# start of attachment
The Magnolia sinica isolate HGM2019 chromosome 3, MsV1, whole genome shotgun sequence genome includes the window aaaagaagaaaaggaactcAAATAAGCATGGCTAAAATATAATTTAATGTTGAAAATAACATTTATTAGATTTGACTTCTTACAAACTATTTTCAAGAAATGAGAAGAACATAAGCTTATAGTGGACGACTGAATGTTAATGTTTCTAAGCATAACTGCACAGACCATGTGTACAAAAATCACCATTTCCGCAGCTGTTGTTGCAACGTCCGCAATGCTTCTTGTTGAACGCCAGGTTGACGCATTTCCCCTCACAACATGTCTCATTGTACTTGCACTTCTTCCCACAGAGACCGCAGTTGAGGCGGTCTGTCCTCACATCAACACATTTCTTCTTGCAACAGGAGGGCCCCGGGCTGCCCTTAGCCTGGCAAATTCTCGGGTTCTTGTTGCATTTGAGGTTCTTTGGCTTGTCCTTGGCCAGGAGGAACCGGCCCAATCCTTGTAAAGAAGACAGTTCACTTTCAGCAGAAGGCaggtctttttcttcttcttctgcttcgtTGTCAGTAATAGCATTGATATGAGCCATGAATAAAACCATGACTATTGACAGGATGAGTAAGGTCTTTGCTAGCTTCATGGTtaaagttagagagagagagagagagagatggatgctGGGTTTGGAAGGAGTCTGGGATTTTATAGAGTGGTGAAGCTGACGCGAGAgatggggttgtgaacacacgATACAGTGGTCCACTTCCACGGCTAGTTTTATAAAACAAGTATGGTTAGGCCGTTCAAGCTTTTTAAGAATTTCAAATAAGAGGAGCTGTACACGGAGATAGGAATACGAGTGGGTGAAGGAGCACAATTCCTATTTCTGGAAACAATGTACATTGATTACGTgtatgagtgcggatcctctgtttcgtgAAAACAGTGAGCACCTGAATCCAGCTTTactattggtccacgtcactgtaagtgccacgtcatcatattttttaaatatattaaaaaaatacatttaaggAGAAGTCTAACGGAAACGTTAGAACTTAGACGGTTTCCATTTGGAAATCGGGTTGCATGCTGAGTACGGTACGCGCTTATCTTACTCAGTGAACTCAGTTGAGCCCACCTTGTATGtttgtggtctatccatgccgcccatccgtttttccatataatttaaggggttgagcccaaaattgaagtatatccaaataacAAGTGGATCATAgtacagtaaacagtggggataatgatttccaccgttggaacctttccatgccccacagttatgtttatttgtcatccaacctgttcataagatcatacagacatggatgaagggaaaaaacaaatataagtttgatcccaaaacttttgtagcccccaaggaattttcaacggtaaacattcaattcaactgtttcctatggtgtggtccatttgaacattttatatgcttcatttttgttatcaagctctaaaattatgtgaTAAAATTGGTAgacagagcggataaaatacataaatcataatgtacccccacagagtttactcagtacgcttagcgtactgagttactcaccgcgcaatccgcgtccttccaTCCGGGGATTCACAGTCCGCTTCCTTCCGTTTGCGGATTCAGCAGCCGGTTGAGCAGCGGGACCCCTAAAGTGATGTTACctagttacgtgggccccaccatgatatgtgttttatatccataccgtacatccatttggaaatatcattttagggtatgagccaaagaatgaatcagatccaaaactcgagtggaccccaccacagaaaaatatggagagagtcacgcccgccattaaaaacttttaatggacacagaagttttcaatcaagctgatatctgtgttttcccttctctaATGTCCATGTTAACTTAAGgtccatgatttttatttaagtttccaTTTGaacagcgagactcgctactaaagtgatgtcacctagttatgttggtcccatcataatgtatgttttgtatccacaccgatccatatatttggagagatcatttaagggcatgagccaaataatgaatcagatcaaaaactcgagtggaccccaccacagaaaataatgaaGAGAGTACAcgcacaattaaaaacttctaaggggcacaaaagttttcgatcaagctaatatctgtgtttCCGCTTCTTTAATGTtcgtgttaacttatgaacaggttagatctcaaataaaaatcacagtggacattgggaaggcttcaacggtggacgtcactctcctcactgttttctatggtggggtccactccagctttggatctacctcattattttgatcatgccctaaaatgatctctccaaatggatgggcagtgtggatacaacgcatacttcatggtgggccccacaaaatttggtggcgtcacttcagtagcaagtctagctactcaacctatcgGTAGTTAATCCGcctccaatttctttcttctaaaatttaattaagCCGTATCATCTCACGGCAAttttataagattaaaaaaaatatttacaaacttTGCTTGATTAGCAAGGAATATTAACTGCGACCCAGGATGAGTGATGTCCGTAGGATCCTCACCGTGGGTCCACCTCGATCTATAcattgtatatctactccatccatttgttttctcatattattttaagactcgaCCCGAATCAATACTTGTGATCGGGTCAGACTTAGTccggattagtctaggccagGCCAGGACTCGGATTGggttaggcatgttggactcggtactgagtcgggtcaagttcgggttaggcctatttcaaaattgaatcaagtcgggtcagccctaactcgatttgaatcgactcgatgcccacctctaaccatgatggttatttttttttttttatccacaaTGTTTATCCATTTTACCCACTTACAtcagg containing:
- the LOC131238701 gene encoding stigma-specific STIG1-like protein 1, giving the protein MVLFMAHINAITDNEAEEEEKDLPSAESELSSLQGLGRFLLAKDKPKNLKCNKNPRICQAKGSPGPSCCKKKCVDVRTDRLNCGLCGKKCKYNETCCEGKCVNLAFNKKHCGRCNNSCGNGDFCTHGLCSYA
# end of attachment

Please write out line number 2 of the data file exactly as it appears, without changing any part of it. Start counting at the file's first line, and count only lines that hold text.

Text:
- the LOC131238701 gene encoding stigma-specific STIG1-like protein 1, giving the protein MVLFMAHINAITDNEAEEEEKDLPSAESELSSLQGLGRFLLAKDKPKNLKCNKNPRICQAKGSPGPSCCKKKCVDVRTDRLNCGLCGKKCKYNETCCEGKCVNLAFNKKHCGRCNNSCGNGDFCTHGLCSYA